Karl Iagnemma is a mechanical engineer developing technology for the 2009 Mars rover mission, but he’s also a fiction writer who recently published a collection of short stories. Now, Warner Brothers has bought the feature rights and is adapting one of his stories into a screenplay. The producer is Brad Pitt.

“It’s funny what happens when your name is in the same sentence as Brad Pitt,” says Iagnemma, adding that soon after the word was out, he got calls from enthusiastic publishers in Italy, Germany, Japan, and Korea. “The same publishers had seen the manuscript a year ago, but they weren’t interested.”

On the Nature of Human Romantic Interaction, his debut collection of short stories, was published by Dial Press in 2003. All eight of the book’s stories involve scientists and mathematicians involved in romantic relationships, tales that focus on how the rational-minded express their emotional natures.

The book’s title story –– which will become the movie –– tells the story of a young academic who draws Venn diagrams to explain his unrequited feelings for a woman; he plots her love in a mathematical equation, hoping it will help him understand her. But Iagnemma says, “the character learns that love is too complex to reduce to an equation.”


“Mechanical engineering and writing are similar; both involve logic, problem-solving, and creativity,” says this research scientist, who is working to improve the navigation of the Mars rover in rough terrain. He earned a degree in mechanical engineering from the University of Michigan in 1994, then got an MIT master’s in mechanical engineering in 1997 and a Ph.D. in 2001.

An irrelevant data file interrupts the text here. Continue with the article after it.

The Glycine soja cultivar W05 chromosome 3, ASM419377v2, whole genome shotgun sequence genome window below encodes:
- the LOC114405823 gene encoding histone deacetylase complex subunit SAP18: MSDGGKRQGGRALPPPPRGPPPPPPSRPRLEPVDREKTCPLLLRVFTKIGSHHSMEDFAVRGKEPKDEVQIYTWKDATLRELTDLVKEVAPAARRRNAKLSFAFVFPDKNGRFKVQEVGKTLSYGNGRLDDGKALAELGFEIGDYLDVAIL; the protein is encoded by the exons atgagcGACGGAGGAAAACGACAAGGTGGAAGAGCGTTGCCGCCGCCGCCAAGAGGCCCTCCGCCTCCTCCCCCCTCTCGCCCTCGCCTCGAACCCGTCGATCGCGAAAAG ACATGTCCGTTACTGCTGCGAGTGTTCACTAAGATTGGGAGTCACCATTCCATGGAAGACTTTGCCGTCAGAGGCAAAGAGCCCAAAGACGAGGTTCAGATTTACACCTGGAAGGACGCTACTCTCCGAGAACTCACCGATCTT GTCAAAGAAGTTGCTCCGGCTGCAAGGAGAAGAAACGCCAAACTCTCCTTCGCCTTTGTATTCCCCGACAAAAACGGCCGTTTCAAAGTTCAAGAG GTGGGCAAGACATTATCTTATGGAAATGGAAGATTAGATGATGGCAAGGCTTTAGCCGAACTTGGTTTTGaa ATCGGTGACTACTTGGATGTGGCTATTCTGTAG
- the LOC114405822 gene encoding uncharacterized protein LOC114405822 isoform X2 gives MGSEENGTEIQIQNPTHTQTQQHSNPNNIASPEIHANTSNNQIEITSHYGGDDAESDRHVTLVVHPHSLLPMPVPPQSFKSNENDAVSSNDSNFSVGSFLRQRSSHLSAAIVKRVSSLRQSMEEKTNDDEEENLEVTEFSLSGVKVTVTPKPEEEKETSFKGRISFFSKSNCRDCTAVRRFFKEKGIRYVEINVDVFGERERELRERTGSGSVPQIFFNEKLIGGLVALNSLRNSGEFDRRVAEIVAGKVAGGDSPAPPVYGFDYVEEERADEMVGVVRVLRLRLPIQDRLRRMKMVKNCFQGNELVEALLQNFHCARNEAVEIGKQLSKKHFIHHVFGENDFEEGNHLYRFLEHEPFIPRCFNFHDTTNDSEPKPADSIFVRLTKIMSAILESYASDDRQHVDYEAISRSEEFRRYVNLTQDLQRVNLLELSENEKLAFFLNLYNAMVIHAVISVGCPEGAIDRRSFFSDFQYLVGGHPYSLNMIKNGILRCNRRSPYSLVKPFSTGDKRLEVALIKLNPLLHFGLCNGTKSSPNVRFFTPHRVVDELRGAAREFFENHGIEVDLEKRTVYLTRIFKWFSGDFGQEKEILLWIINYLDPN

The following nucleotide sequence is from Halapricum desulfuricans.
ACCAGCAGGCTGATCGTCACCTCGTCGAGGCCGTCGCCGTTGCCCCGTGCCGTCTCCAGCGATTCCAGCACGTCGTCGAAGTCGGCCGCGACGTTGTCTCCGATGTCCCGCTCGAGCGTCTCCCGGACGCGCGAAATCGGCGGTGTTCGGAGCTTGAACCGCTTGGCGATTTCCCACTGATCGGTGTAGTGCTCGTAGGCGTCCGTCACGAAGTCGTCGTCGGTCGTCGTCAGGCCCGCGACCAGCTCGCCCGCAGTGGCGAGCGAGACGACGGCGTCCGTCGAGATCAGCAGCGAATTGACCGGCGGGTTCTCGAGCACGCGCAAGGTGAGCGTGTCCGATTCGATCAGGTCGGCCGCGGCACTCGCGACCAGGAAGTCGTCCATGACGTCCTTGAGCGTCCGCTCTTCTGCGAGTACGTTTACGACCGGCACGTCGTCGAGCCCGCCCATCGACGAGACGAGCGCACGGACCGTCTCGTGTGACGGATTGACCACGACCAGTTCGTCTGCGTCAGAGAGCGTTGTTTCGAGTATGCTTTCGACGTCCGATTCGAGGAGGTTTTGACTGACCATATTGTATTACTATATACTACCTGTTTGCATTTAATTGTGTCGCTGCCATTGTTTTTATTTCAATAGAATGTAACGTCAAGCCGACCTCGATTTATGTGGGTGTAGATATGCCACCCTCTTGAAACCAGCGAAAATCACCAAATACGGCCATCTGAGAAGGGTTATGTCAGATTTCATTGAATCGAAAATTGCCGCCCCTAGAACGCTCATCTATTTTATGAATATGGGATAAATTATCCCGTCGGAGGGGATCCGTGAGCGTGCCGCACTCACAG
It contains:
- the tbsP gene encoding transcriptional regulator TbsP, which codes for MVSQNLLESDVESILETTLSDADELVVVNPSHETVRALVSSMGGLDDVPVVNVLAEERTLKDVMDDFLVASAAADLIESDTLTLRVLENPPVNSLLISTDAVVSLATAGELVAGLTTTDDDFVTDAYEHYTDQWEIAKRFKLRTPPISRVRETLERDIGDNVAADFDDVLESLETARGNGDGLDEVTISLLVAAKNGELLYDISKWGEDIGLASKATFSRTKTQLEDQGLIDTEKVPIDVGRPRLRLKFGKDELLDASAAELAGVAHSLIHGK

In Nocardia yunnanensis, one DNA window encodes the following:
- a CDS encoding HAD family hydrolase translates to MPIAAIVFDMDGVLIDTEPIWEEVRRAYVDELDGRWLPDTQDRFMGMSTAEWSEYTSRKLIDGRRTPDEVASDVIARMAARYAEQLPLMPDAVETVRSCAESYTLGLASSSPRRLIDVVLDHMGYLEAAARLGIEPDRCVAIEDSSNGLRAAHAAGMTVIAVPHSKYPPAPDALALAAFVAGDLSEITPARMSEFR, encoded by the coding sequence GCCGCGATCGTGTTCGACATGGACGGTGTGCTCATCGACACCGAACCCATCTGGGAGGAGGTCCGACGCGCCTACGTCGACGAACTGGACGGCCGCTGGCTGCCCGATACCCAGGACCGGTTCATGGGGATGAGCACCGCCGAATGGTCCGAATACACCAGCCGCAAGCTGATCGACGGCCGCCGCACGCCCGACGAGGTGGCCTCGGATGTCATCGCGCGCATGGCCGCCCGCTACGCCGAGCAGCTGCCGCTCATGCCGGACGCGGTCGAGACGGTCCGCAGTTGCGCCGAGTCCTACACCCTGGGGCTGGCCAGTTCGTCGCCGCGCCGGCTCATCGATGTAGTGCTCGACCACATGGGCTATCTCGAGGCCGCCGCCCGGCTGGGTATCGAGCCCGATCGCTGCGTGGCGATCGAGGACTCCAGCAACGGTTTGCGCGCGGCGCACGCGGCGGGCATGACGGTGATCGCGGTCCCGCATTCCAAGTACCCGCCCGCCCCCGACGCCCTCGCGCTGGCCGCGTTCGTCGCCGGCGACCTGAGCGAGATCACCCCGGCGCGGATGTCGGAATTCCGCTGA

As a grad student, he won the Playboy College Fiction Contest. He won a Pushcart Prize and the Paris Review 2001 Plimpton Prize. His story, “Zilkowski’s Theorem,” a love triangle among three academics, was named by Houghton Mifflin in 2002 best American short story of the year.

He insists that his stories are not autobiographical. But he says, he did draw inspiration for the book from people he has encountered at MIT. For example, in one story, a character jumps off a roof into a snow bank just for fun, a detail he included after an MIT professor told him he had done that when he was a student. And yes, Iagnemma says, just like his characters, he has experienced unrequited love, but he adds, “Haven’t we all?”

His book is dedicated to his parents –– his Dad, a mechanical engineer, and his Mom, the writer of children’s stories. It was they, he says, who by example made possible his success.

“I saw my Dad as an engineer, and my Mom always had a typewriter in the laundry room, where she wrote. When you see your parents doing this work as a kid, it’s a reality that becomes possible for you.”

Some people, he says, think that “as a writer, you get an idea that comes to you fully formed, and you just have to write it down.” But he says, telling a story “is more like walking through a dark room with a flashlight. You take a step, and you can see a little in front of you, and then you take another step, and you can see a little more. That’s how a story reveals itself.”


Iagnemma is now under contract to Dial Press to write another book –– this time a novel –– which will be published in 2006. It’s the story of a scientific expedition in the 19th century, involving a teenager and a Congregational minister. He also is working on a second novel about a phrenologist in 1850, which he plans to adapt to a screenplay himself.

Although Iagnemma is delighted that his story is becoming a Hollywood movie, his enthusiasm is guarded. “It is definitely cool, but one thing you learn on the business-side of writing,” he says, “is never get too excited because plans often change. It’s very exciting, but I’m keeping my fingers crossed until I actually see the premiere.”